Control, Attention, Etc.

close up of side of duck face, white with orange bill, blue eye, green background

I really need to fix the micro blog setup on this site.

I took Twitter off of my phone this morning, after staying up until nearly 1 am last night lost in the collective anger against the U.S. government’s fascist actions on the southern border against asylum seekers. I needed to angry with other people, to know that other people are angry, about these god damn concentration camps for babies.

When I get home from work today, I’m going to call every single elected government official that theoretically represents me, and I’m going to demand that they do something.

So I’m limiting my access to Twitter to get out of the rage-cycle enough to think clearly and find practical things to do to help those people. I still want to ramble online throughout the day, which is why I need to fix my micro-blog setup.

A micro-blog is basically what most social media is, a place to make short posts of various sorts of media, that go into a feed other people can follow. That still describes Twitter, and Facebook started getting weird when they evolved beyond that simple idea. In recent years, partly a reaction to the shady doings of Facebook, and Twitter’s refusal to actually deal with the Nazis, to find new ways to handle micro-blogging/social media that give control back to users. Enter the open-source community and federation.

Software federation basically means you can install your own instance on your own server, and connect it to the greater community if you want. It’s like making a private Twitter for a certain community, with all sorts of privacy tweaks. But there’s also a global feed that consists of thousands of instances across the planet and their public posts. So you can be as isolated or involved in larger communities as you want.

And there are other things coming up, now. PeerTube is a federated YouTube alternative that has lots of potential, and there are several attempts at a federated Instagram alternatives popping up at the moment.

What this is going to mean eventually is that I can set up all my own stuff, my own micro-blog, my own picture poster, my own video host, and keep all the original versions of that on a server I own. But, in order to stay connected to where people are, I can automate connecting these things to the mainstream services like Twitter, Instagram, Youtube, and not have to deal with the temptation of reading a feed or being exposed to comments, unless I want to. It means being able to use those mainstream services without exposing myself to all the shit floating around them. I really love that idea, and it’s what I want to have set up eventually.

What I was referring to earlier in regards to fixing my micro-blog, I was referring to Micro.Blog, a service trying to do some of what I mentioned above. The idea is that one builds a WordPress site dedicated to microblogging, and use that to write short posts that then are distributed out to Twitter, etc. In other words, I can tweet without taking a look at the feed and its addictive pull, instead only needing to look at the feed when I want to interact with it, at certain times of day or with a purpose in mind.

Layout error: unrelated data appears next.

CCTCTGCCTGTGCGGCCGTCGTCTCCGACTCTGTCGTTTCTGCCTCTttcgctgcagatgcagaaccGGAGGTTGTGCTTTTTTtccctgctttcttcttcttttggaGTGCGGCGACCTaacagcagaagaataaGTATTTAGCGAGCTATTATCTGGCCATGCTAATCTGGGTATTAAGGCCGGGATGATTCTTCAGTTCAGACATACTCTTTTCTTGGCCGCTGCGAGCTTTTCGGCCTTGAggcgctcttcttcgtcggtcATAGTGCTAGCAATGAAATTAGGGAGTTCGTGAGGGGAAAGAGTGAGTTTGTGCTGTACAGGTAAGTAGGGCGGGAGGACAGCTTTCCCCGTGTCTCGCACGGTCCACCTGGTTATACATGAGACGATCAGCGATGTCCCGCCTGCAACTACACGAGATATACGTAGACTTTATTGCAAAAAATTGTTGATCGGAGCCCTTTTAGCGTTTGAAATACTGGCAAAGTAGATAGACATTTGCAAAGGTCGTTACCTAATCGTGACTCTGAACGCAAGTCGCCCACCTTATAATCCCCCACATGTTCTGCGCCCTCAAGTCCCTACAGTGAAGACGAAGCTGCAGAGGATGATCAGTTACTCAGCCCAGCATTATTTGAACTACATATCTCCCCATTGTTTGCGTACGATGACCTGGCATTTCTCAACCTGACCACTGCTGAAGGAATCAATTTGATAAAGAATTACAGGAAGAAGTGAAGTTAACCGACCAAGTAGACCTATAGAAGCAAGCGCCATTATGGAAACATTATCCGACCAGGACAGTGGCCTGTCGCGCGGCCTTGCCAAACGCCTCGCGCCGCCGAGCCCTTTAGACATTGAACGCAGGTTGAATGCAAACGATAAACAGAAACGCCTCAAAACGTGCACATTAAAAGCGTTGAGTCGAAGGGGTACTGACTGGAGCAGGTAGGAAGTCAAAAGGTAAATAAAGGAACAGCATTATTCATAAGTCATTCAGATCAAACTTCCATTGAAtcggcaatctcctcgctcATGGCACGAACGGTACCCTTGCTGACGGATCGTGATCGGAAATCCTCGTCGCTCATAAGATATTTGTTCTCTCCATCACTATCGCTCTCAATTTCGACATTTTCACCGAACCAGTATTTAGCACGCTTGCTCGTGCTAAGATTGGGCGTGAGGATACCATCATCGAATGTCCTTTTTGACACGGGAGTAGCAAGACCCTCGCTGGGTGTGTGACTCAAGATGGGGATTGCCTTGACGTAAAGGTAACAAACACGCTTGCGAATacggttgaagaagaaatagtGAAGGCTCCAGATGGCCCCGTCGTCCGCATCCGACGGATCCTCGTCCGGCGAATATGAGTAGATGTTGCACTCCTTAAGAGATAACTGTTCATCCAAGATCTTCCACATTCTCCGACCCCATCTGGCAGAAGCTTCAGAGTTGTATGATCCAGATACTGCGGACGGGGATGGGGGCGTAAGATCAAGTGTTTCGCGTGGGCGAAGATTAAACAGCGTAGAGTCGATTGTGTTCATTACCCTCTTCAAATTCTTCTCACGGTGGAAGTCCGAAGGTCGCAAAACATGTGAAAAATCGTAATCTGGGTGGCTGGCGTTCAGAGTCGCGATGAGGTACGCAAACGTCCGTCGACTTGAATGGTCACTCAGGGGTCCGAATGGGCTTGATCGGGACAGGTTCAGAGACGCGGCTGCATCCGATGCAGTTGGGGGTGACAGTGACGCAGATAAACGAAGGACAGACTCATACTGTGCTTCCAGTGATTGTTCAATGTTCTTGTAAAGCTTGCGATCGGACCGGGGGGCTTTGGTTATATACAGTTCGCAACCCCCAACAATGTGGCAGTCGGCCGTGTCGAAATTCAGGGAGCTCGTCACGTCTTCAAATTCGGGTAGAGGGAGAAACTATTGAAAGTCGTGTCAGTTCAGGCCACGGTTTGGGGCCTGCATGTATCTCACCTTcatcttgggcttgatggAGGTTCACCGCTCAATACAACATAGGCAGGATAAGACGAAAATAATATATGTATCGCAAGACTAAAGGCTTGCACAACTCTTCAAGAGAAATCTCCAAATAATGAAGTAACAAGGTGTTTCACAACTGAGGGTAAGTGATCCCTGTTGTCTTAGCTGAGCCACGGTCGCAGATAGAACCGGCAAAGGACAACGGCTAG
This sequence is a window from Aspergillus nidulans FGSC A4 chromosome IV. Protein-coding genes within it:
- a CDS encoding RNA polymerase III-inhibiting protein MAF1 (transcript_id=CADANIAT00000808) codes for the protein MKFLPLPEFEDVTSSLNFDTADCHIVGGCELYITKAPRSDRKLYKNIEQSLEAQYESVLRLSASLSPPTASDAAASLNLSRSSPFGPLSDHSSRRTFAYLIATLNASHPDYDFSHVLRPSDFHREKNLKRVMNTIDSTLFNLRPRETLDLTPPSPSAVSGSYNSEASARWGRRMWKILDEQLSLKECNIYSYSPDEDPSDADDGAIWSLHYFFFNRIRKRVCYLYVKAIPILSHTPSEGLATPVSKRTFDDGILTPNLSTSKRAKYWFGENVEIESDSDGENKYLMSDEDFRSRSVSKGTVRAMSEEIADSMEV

The entire point is to be in control of what can take up my attention, and limit exposure to those things that are designed to rob huge chunks of my attention and time.


Day 3 of 90 days of blogging

Feature Image: Photo by Boris Smokrovic on Unsplash

Organizational systems geek out

radar image of of a large storm over Texas and Louisiana

The weather service has been proclaiming the coming of apocalyptic levels of rain now-ish for the last two weeks, constantly pushing the prophecy back by a day or two every time the models shifted. But now, after gradually swirling into existence, the so-called Gulf Disturbance has started to ooze its way onto the Texas coast, pushing inland towards our little river valley.

I’m mostly occupied with trying not to worry about that repaired window maybe not holding up and the dining room flooding while we’re at work.

via GIPHY

This is Day 2 of an attempt to blog every day for 90 days. There’s going to be lots of aimless rambling until I get my blogging legs again. If you’re reading this for some reason, thanks. If you’re a bot, please overthrow your oppressive masters and join the revolution.

I’m working on this big revamp of how I use Evernote and try to tweak my work flows to get me writing and coding more. All that really means is I rearranged how I group some of my notebooks, and I am deleting several hundred tags (not all at once, I don’t have that attention span).

I compulsively save every article I read online, and for a long time I tried to give them tags by topic. The thing is, since I pay full price for Evernote, I can search in all of those articles, and the tags just clutter everything up. So I’m switching to a system where the tags sort a few types of information, and otherwise are actionables, like To Do items, or maybe tie them temporarily to an active project.

I’m also trying to rework how I use my To Do list app, Todoist, and my overall project management app, Trello. The idea is to silo things, stop storing research in Trello, don’t plan things more than two weeks out in ToDoist, and also to stop trying to do long form work in Evernote and pick back up some other tools I’ve neglected, like ByWord and Google Drive.

Trying to do everything in one app, even if it’s technically possible, just starts to mess with my desperate need to categorize things as correctly as possible and do things in the “right” place. OCD sucks.